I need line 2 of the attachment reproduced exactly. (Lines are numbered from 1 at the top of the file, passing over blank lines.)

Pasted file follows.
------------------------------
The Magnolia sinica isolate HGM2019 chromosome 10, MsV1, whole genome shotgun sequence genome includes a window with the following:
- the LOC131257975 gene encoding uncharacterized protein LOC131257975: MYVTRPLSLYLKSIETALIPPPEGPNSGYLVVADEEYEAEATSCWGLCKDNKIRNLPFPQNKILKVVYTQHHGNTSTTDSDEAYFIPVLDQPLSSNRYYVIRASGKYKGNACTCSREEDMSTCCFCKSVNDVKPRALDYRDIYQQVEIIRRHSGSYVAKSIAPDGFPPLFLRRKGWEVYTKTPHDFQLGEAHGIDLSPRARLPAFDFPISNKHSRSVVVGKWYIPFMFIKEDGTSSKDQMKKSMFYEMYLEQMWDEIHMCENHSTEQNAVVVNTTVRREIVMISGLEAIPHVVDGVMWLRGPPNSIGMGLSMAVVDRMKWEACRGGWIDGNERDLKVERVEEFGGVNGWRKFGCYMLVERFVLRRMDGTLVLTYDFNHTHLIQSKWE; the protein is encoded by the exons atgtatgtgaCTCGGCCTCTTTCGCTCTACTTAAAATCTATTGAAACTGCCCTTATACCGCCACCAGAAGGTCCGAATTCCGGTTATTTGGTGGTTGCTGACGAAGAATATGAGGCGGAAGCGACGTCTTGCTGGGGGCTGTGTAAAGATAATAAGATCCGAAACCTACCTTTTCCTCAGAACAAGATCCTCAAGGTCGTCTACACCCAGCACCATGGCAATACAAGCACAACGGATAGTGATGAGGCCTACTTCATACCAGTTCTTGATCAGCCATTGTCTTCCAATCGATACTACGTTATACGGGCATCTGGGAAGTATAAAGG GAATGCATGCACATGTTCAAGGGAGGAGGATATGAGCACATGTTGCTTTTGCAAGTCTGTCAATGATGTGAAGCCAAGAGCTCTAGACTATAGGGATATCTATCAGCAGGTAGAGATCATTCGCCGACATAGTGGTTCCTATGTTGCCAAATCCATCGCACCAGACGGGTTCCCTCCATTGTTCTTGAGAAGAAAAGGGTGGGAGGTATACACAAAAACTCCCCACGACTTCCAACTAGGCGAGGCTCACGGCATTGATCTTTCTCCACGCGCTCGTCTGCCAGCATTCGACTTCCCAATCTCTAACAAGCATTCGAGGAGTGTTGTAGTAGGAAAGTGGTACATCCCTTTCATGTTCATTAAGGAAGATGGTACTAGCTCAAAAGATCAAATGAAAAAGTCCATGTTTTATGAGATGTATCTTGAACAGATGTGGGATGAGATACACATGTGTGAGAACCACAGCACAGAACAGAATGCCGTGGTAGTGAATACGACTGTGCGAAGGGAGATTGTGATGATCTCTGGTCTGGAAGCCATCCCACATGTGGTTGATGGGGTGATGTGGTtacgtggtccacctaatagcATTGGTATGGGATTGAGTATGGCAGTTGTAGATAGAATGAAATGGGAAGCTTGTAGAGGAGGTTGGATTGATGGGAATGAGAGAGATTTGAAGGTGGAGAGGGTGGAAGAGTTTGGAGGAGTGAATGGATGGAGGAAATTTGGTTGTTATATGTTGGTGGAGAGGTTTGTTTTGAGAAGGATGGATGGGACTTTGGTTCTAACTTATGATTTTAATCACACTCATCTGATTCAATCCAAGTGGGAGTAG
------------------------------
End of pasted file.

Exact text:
- the LOC131257975 gene encoding uncharacterized protein LOC131257975: MYVTRPLSLYLKSIETALIPPPEGPNSGYLVVADEEYEAEATSCWGLCKDNKIRNLPFPQNKILKVVYTQHHGNTSTTDSDEAYFIPVLDQPLSSNRYYVIRASGKYKGNACTCSREEDMSTCCFCKSVNDVKPRALDYRDIYQQVEIIRRHSGSYVAKSIAPDGFPPLFLRRKGWEVYTKTPHDFQLGEAHGIDLSPRARLPAFDFPISNKHSRSVVVGKWYIPFMFIKEDGTSSKDQMKKSMFYEMYLEQMWDEIHMCENHSTEQNAVVVNTTVRREIVMISGLEAIPHVVDGVMWLRGPPNSIGMGLSMAVVDRMKWEACRGGWIDGNERDLKVERVEEFGGVNGWRKFGCYMLVERFVLRRMDGTLVLTYDFNHTHLIQSKWE; the protein is encoded by the exons atgtatgtgaCTCGGCCTCTTTCGCTCTACTTAAAATCTATTGAAACTGCCCTTATACCGCCACCAGAAGGTCCGAATTCCGGTTATTTGGTGGTTGCTGACGAAGAATATGAGGCGGAAGCGACGTCTTGCTGGGGGCTGTGTAAAGATAATAAGATCCGAAACCTACCTTTTCCTCAGAACAAGATCCTCAAGGTCGTCTACACCCAGCACCATGGCAATACAAGCACAACGGATAGTGATGAGGCCTACTTCATACCAGTTCTTGATCAGCCATTGTCTTCCAATCGATACTACGTTATACGGGCATCTGGGAAGTATAAAGG GAATGCATGCACATGTTCAAGGGAGGAGGATATGAGCACATGTTGCTTTTGCAAGTCTGTCAATGATGTGAAGCCAAGAGCTCTAGACTATAGGGATATCTATCAGCAGGTAGAGATCATTCGCCGACATAGTGGTTCCTATGTTGCCAAATCCATCGCACCAGACGGGTTCCCTCCATTGTTCTTGAGAAGAAAAGGGTGGGAGGTATACACAAAAACTCCCCACGACTTCCAACTAGGCGAGGCTCACGGCATTGATCTTTCTCCACGCGCTCGTCTGCCAGCATTCGACTTCCCAATCTCTAACAAGCATTCGAGGAGTGTTGTAGTAGGAAAGTGGTACATCCCTTTCATGTTCATTAAGGAAGATGGTACTAGCTCAAAAGATCAAATGAAAAAGTCCATGTTTTATGAGATGTATCTTGAACAGATGTGGGATGAGATACACATGTGTGAGAACCACAGCACAGAACAGAATGCCGTGGTAGTGAATACGACTGTGCGAAGGGAGATTGTGATGATCTCTGGTCTGGAAGCCATCCCACATGTGGTTGATGGGGTGATGTGGTtacgtggtccacctaatagcATTGGTATGGGATTGAGTATGGCAGTTGTAGATAGAATGAAATGGGAAGCTTGTAGAGGAGGTTGGATTGATGGGAATGAGAGAGATTTGAAGGTGGAGAGGGTGGAAGAGTTTGGAGGAGTGAATGGATGGAGGAAATTTGGTTGTTATATGTTGGTGGAGAGGTTTGTTTTGAGAAGGATGGATGGGACTTTGGTTCTAACTTATGATTTTAATCACACTCATCTGATTCAATCCAAGTGGGAGTAG